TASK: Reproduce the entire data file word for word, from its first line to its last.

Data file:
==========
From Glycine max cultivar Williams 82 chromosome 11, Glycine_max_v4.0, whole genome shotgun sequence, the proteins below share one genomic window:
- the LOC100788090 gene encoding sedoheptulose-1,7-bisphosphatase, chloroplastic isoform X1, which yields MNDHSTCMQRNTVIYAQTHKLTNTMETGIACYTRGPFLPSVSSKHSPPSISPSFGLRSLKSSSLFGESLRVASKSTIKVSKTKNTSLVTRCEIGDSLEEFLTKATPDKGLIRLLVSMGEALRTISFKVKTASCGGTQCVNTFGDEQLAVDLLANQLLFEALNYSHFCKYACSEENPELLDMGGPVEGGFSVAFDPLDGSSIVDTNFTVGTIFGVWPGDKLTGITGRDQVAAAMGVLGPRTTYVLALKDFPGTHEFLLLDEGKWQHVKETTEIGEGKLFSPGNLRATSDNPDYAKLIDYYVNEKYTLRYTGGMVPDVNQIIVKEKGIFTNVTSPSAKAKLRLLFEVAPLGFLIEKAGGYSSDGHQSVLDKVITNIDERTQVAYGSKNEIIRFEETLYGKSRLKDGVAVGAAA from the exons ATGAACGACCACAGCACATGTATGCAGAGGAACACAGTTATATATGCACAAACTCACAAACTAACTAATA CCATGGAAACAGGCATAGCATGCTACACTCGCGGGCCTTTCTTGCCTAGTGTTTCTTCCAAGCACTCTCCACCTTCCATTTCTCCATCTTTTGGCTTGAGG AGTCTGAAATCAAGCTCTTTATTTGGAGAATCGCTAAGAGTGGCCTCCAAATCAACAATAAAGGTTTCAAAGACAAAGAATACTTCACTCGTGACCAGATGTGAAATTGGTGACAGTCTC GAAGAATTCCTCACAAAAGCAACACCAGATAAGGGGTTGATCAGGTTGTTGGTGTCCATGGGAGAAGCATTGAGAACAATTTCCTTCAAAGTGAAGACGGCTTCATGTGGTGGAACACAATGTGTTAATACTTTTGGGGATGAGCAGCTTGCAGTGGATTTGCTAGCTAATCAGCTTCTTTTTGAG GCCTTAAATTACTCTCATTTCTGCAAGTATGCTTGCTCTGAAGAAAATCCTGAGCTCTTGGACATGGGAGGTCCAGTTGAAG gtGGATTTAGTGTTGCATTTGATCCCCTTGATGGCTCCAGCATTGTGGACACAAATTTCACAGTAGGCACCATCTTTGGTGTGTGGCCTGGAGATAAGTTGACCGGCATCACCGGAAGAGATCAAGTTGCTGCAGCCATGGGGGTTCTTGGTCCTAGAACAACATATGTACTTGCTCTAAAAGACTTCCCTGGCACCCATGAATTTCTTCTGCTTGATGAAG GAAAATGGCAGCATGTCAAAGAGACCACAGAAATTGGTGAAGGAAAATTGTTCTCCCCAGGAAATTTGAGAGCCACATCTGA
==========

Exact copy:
From Glycine max cultivar Williams 82 chromosome 11, Glycine_max_v4.0, whole genome shotgun sequence, the proteins below share one genomic window:
- the LOC100788090 gene encoding sedoheptulose-1,7-bisphosphatase, chloroplastic isoform X1, which yields MNDHSTCMQRNTVIYAQTHKLTNTMETGIACYTRGPFLPSVSSKHSPPSISPSFGLRSLKSSSLFGESLRVASKSTIKVSKTKNTSLVTRCEIGDSLEEFLTKATPDKGLIRLLVSMGEALRTISFKVKTASCGGTQCVNTFGDEQLAVDLLANQLLFEALNYSHFCKYACSEENPELLDMGGPVEGGFSVAFDPLDGSSIVDTNFTVGTIFGVWPGDKLTGITGRDQVAAAMGVLGPRTTYVLALKDFPGTHEFLLLDEGKWQHVKETTEIGEGKLFSPGNLRATSDNPDYAKLIDYYVNEKYTLRYTGGMVPDVNQIIVKEKGIFTNVTSPSAKAKLRLLFEVAPLGFLIEKAGGYSSDGHQSVLDKVITNIDERTQVAYGSKNEIIRFEETLYGKSRLKDGVAVGAAA from the exons ATGAACGACCACAGCACATGTATGCAGAGGAACACAGTTATATATGCACAAACTCACAAACTAACTAATA CCATGGAAACAGGCATAGCATGCTACACTCGCGGGCCTTTCTTGCCTAGTGTTTCTTCCAAGCACTCTCCACCTTCCATTTCTCCATCTTTTGGCTTGAGG AGTCTGAAATCAAGCTCTTTATTTGGAGAATCGCTAAGAGTGGCCTCCAAATCAACAATAAAGGTTTCAAAGACAAAGAATACTTCACTCGTGACCAGATGTGAAATTGGTGACAGTCTC GAAGAATTCCTCACAAAAGCAACACCAGATAAGGGGTTGATCAGGTTGTTGGTGTCCATGGGAGAAGCATTGAGAACAATTTCCTTCAAAGTGAAGACGGCTTCATGTGGTGGAACACAATGTGTTAATACTTTTGGGGATGAGCAGCTTGCAGTGGATTTGCTAGCTAATCAGCTTCTTTTTGAG GCCTTAAATTACTCTCATTTCTGCAAGTATGCTTGCTCTGAAGAAAATCCTGAGCTCTTGGACATGGGAGGTCCAGTTGAAG gtGGATTTAGTGTTGCATTTGATCCCCTTGATGGCTCCAGCATTGTGGACACAAATTTCACAGTAGGCACCATCTTTGGTGTGTGGCCTGGAGATAAGTTGACCGGCATCACCGGAAGAGATCAAGTTGCTGCAGCCATGGGGGTTCTTGGTCCTAGAACAACATATGTACTTGCTCTAAAAGACTTCCCTGGCACCCATGAATTTCTTCTGCTTGATGAAG GAAAATGGCAGCATGTCAAAGAGACCACAGAAATTGGTGAAGGAAAATTGTTCTCCCCAGGAAATTTGAGAGCCACATCTGA